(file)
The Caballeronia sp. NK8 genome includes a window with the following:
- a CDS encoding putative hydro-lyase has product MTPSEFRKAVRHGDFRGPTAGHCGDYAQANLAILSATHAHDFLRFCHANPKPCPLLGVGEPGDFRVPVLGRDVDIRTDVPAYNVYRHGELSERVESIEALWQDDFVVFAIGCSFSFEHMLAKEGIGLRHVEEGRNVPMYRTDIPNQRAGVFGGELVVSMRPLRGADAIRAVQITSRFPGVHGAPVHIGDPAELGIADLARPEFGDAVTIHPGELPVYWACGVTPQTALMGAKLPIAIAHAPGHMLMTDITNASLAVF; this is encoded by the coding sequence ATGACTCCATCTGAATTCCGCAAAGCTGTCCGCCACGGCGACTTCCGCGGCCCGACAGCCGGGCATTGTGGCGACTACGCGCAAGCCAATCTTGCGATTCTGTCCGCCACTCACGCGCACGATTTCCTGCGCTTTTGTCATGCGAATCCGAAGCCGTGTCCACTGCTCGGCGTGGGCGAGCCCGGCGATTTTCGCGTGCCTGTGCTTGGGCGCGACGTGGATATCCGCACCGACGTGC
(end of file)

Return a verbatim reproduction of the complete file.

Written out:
The Caballeronia sp. NK8 genome includes a window with the following:
- a CDS encoding putative hydro-lyase has product MTPSEFRKAVRHGDFRGPTAGHCGDYAQANLAILSATHAHDFLRFCHANPKPCPLLGVGEPGDFRVPVLGRDVDIRTDVPAYNVYRHGELSERVESIEALWQDDFVVFAIGCSFSFEHMLAKEGIGLRHVEEGRNVPMYRTDIPNQRAGVFGGELVVSMRPLRGADAIRAVQITSRFPGVHGAPVHIGDPAELGIADLARPEFGDAVTIHPGELPVYWACGVTPQTALMGAKLPIAIAHAPGHMLMTDITNASLAVF; this is encoded by the coding sequence ATGACTCCATCTGAATTCCGCAAAGCTGTCCGCCACGGCGACTTCCGCGGCCCGACAGCCGGGCATTGTGGCGACTACGCGCAAGCCAATCTTGCGATTCTGTCCGCCACTCACGCGCACGATTTCCTGCGCTTTTGTCATGCGAATCCGAAGCCGTGTCCACTGCTCGGCGTGGGCGAGCCCGGCGATTTTCGCGTGCCTGTGCTTGGGCGCGACGTGGATATCCGCACCGACGTGC